To the same effect is the ratio of the judgment of the Supreme Court in the case of: (i) Union of India v. Azadi Bachao Andolan4, and (ii) American Express International Banking Corpn. v. CIT5 — interest for B/P is revenue expenditure and not a part of cost acquisition.

I have given this example to show how commercial concepts can be used simultaneously with legal concepts in deciding cases under the Income Tax Act. Therefore, we are coming to a stage when accounting principles are coming close to legal principles under the Income Tax Act, we have expressions like “profits and gains from business”. Similarly, there are expressions like “taxable profits”. These expressions do not have a fixed statutory definition. These expressions are based on commercial concepts. In the past courts refrained from applying principles of accounting practices in legal disputes under the Income Tax Act. However, at that time, there was no formulation of accounting standards by institutions like ICAI, Cost Accountants Institute, etc. Today, we have accounting standards. Therefore, in appropriate cases, courts can give weightage to commercial concepts over legal concepts unless the Income Tax Act provides to the contrary. (See Taparia Tools Ltd. v. CIT6.)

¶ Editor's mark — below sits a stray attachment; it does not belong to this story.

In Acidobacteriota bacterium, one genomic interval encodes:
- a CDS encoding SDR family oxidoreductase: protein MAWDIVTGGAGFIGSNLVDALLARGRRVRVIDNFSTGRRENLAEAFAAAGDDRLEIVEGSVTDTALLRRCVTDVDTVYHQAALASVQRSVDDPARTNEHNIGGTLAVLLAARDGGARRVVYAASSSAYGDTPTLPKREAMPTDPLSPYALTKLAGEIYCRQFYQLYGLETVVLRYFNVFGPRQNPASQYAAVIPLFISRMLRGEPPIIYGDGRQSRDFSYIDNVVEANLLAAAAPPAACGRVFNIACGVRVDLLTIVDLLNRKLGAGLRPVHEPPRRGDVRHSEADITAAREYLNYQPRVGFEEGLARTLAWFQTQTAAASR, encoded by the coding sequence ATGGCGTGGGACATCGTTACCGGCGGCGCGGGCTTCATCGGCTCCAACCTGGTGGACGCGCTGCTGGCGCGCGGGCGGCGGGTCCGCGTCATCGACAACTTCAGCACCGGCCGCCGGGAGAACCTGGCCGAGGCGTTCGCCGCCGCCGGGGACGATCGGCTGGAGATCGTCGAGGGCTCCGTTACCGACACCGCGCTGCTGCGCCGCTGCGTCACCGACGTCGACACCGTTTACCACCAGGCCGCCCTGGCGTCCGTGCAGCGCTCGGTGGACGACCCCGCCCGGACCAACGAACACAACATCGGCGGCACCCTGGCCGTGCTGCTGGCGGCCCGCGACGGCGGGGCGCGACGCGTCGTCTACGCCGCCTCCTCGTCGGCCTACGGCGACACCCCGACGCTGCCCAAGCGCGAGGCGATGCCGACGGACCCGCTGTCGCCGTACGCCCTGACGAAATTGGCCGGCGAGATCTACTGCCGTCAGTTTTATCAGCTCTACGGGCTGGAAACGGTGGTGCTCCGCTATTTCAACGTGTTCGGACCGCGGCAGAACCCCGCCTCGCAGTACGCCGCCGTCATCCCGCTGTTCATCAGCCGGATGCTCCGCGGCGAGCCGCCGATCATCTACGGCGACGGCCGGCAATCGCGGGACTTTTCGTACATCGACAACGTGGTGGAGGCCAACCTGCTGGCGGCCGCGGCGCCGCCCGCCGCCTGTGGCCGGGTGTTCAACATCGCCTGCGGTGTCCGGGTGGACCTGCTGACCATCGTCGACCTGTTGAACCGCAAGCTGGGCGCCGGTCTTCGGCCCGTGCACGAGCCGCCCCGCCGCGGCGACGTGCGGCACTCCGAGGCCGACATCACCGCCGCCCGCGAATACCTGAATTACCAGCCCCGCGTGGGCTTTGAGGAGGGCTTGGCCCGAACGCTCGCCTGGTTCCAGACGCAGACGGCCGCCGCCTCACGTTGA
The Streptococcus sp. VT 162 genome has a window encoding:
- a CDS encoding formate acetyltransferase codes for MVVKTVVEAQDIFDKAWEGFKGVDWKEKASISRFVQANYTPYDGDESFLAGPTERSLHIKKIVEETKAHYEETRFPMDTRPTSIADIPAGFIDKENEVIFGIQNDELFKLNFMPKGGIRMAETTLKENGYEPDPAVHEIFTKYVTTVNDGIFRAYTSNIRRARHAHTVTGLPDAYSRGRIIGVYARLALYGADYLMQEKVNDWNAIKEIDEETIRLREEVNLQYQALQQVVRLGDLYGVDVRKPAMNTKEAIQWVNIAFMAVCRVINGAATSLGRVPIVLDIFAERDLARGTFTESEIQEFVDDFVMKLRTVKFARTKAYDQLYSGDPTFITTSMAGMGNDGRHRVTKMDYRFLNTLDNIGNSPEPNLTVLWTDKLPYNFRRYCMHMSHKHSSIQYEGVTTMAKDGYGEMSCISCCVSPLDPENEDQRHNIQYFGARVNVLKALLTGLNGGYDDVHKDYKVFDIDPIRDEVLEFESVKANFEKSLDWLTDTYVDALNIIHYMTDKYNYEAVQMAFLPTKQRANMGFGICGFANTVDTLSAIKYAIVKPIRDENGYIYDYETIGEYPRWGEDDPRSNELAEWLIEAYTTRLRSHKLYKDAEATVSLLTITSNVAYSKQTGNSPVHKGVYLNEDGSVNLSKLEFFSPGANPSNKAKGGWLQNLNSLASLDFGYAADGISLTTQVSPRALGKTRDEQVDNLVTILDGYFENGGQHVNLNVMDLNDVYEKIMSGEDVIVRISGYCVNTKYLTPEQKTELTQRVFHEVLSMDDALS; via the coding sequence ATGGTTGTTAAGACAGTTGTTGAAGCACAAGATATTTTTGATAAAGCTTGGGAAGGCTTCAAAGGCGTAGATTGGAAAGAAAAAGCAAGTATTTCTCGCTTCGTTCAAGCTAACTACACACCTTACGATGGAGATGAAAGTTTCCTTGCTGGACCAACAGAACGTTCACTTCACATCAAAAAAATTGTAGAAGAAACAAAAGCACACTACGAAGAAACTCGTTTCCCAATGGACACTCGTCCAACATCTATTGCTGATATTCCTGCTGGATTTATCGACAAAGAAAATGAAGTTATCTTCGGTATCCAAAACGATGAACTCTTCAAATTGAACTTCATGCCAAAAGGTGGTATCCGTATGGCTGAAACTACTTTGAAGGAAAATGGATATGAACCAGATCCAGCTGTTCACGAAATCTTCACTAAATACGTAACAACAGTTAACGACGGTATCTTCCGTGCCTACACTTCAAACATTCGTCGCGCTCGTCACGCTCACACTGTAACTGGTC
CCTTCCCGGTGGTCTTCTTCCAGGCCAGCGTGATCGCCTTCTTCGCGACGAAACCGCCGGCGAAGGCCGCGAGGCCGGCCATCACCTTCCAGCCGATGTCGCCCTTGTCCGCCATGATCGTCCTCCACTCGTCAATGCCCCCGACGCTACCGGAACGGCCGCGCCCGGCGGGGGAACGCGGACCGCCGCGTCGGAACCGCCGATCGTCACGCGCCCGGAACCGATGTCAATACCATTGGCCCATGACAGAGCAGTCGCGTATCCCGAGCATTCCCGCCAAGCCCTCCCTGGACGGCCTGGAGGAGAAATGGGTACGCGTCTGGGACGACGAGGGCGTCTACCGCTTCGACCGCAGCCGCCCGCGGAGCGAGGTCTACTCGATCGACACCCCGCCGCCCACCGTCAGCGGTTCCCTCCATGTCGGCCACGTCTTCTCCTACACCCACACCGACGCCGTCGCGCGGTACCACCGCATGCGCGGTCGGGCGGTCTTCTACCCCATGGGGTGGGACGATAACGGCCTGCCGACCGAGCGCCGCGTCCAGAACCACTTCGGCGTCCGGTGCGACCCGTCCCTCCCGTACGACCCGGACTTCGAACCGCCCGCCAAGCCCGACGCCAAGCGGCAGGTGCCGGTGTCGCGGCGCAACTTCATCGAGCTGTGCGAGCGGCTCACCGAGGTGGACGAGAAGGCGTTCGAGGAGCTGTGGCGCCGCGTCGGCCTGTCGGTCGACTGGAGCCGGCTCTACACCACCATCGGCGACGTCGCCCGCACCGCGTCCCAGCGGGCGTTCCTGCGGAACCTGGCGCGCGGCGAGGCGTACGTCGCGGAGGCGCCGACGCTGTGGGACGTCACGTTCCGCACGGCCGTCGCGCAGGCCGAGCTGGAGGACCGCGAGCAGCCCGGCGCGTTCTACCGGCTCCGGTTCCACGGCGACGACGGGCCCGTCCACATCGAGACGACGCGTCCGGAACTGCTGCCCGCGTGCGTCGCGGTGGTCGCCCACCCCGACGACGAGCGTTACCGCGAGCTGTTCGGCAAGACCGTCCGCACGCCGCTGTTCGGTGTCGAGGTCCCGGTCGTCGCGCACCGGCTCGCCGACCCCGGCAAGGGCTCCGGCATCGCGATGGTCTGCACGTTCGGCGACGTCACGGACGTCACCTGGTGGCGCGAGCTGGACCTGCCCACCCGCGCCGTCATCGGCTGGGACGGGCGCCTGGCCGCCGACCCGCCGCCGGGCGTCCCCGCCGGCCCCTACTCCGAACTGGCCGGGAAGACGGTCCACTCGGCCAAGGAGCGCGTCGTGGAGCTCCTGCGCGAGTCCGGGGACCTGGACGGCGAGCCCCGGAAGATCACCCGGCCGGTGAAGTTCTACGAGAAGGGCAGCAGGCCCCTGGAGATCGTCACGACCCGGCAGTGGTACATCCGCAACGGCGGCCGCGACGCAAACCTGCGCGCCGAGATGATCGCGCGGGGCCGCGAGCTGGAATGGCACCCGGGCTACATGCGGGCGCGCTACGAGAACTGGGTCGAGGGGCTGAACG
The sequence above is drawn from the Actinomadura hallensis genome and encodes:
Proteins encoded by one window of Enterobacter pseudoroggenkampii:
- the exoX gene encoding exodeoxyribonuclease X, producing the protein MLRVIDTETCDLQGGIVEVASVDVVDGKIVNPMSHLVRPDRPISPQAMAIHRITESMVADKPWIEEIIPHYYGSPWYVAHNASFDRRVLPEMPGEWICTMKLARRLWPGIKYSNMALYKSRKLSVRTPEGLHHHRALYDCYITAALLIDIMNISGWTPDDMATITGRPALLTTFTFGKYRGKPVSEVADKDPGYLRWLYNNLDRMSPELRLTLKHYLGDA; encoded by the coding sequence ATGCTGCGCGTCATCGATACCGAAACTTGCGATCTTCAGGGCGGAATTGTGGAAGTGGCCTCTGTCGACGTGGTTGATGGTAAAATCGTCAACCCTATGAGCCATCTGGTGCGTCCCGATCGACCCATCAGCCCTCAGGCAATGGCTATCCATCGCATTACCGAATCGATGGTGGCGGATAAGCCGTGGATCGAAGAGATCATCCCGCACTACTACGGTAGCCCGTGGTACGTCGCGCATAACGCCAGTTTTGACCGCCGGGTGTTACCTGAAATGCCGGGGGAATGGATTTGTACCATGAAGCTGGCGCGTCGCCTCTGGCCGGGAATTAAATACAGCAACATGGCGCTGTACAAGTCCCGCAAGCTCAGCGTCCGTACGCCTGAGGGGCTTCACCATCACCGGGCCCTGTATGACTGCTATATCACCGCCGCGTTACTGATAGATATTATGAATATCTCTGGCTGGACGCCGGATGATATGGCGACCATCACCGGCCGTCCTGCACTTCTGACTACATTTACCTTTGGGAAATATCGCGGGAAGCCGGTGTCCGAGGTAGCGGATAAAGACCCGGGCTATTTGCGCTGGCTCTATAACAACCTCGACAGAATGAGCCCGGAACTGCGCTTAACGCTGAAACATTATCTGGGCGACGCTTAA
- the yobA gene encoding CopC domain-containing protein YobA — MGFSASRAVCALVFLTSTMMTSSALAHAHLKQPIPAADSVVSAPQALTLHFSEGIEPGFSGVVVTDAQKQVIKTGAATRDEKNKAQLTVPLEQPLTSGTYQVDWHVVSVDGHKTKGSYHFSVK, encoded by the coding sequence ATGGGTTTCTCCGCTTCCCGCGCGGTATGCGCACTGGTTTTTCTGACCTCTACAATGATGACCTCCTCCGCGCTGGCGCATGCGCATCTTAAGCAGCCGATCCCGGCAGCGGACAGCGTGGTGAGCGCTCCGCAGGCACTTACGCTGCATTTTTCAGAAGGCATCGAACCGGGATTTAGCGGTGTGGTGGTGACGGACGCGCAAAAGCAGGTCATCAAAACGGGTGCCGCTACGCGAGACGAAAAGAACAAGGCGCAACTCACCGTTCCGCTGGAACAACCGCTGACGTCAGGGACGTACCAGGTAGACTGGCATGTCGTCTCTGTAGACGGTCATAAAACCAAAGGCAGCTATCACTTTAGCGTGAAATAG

B. Importance of GAAP — concepts in Accounting

Accounting is a discipline which deals with measurement of economic activity affecting inflow and outflow of economic resources to develop information for decision-making. At Government level, information about inflow from taxes and expenditure on various activities is needed for planning and budgeting. Hence, accounting has universal applicability.

(i) Concepts under GAAP

(a) Cost concept is widely used to value non-monetary fixed assets viz. rights, claims, inventories, prepaid expenses. They are valued at lower of cost or market price.

(b) Revenue recognition (realisation): Business utilises resources to earn revenue by sale of goods. Generally revenue is earned or realised on the date when sale process is complete. Therefore, revenue earning has nothing to do with cash collection or inflow of cash. In the accounting sense, revenue is realised or earned on sale basis i.e. when goods are transferred with title.